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[REV 25-NOV-2014]

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Juvie: 1922

Juvie: 1922

Washington, D.C., circa 1922. "House of Detention, Ohio Avenue N.W." Equipped with a nice playground. National Photo Company glass negative. View full size.

On Shorpy:
Today's Top 5

Any and all help wanted.


I am a novice historian of the Washington D.C. metropolitan Police. I would be very grateful for any information that could be forwarded to me. My site is;

My e-mail address is

Be Safe,

Mystery Car

The car at the left corner is a Ford Model T speedster. Looks to be home-built. Cars like this were common in the 20s and 30s. Usually built by young men, they were considered quite rakish.

Emergency Hospital

Does anyone know if this building was previously used as the Emergency Hospital, which was described as standing at 15th and Ohio Avenue?

Go a bit too Far

And here's your home away from home!

Both DC and Maryland Tags

Note that the cars carried both DC and Maryland tags. There was not reciprocity between DC and Maryland at the time. My parents had stories of swapping tags at the DC line.

Where Ohio reappeared

As construction of the Federal Triangle was displacing Ohio Avenue, development of the tidal basin/Potomac Park area created an opportunity for it to reappear in a much more casual setting, as Ohio Drive. The Buckeye State fared much better than the Hawkeye State, however. At the peak of Iowa's political power in Washington (with a native in the White House and eleven members in the U.S. House), Iowa Circle became Logan Circle. Iowa's place of honor is relegated to a short, irregular route through Sixteenth Street Heights.

Soap Box Derby on steroids

Can any Shorpsters identify the vehicle sitting at the left rear corner of Juvie Hall? Also, the awnings on the windows are a nice, homey touch on a pretty grim place.

What is this House of Detention?

Readers might ask: "What is this House of Detention, who is detained there, exactly where is it, and when was it opened?" Well, let's ask Mrs. W. C. Van Winkle ...



Mr. DAVIS. We started this morning to go over the estimates for the House of Detention; and there are quite a few things here that even the commissioners, I am sorry to say, did not fully understand: and the suggestion was made that you come before the committee and fully inform us on certain matters. Will you give us a short description of the activities of the House of Detention, what part you play in them, etc. ?

Mrs. VAN WINKLE. You know what the building is used for, do you not?

Mr. DAVIS. I think I do; but perhaps you had better put it in the record. You know there are 435 Members of the House, and they do not know all that is to be known about these, things.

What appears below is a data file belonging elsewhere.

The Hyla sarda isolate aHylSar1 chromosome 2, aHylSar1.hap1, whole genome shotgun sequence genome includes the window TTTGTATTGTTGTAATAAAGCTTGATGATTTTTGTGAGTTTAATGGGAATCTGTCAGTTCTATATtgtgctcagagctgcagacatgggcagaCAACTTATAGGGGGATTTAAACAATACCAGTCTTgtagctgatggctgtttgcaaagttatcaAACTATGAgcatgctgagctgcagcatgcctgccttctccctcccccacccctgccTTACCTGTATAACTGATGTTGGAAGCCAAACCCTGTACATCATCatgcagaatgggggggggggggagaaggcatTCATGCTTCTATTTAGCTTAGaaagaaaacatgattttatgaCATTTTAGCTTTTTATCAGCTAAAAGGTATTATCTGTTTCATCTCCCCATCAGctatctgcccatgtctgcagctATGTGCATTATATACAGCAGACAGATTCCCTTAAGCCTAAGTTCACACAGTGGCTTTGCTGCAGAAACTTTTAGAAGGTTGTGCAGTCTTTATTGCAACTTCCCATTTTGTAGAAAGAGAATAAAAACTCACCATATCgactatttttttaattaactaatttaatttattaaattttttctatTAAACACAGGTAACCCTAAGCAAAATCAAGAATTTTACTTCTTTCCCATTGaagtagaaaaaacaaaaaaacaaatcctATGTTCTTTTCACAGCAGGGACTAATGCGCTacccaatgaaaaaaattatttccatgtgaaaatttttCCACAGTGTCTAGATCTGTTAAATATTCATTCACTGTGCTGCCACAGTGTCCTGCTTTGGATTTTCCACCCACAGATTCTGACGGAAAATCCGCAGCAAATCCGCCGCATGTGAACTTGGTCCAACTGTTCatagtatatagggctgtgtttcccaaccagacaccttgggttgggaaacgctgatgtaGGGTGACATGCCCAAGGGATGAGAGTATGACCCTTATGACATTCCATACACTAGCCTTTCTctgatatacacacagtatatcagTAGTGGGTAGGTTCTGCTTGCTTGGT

Airs. VAN WINKLE. The House of Detention is a shelter for all juvenile delinquents. A delinquent in the District is a child under 17. That means that both boys and girls are sheltered there. All female offenders over 17; all stranded women and girls; all fugitives from institutions and from parents.

Mr. DAVIS. Regardless of age?

Mrs. VAN WINKLE. No, not of male prisoners over 17; but regardless of age of fugitives from institutions if they are females: and also little children who are fugitives from home. All the wards of the Board of Children's Guardians who are awaiting a home, or pending trial in the juvenile Court, and such cases as the judge of the Juvenile court determines must wait with us, even after trial in court, until sentence and final disposition.

Mr. DAVIS. You are connected with the House of Detention in what way ?

Mrs. VAN WINKLE. We formerly had policemen detailed to the house. When we moved into the new house at Fifteenth Street and Ohio Avenue on September 1, 1920, the chief of police detailed me as director of the House of Detention. He made me directly responsible for the care of the children in that house and for the discipline and direction of the employees.

Mr. DAVIS. Do you have to do with the female policemen?

Mrs. VAN WINKLE. I am Director of the Women's Bureau of the Metropolitan Police Department.

Or else

So that's the place where my mom was going to send me if I didn't straighten up my act. Although back then they called it reform school. The bars on the windows lend a nice homey touch. BTW, I was pretty sure she wouldn't do it -- but not sure enough to call her bluff.

Where did you go, Ohio?

"In the 19th century, an Ohio Avenue did exist just south of and parallel to Pennsylvania Avenue. The avenue was obliterated in the early 20th century by the Federal Triangle complex proposed by the 1902 Senate Park Commission Plan. The United States Department of Commerce and the Internal Revenue Service currently sit on the path of the old Ohio Avenue."

SHORPY HISTORICAL PHOTO ARCHIVE | History in HD is a vintage photo archive featuring thousands of high-definition images from the 1850s to 1960s. (Available as fine-art prints from the Shorpy Archive.) The site is named after Shorpy Higginbotham, a teenage coal miner who lived 100 years ago.

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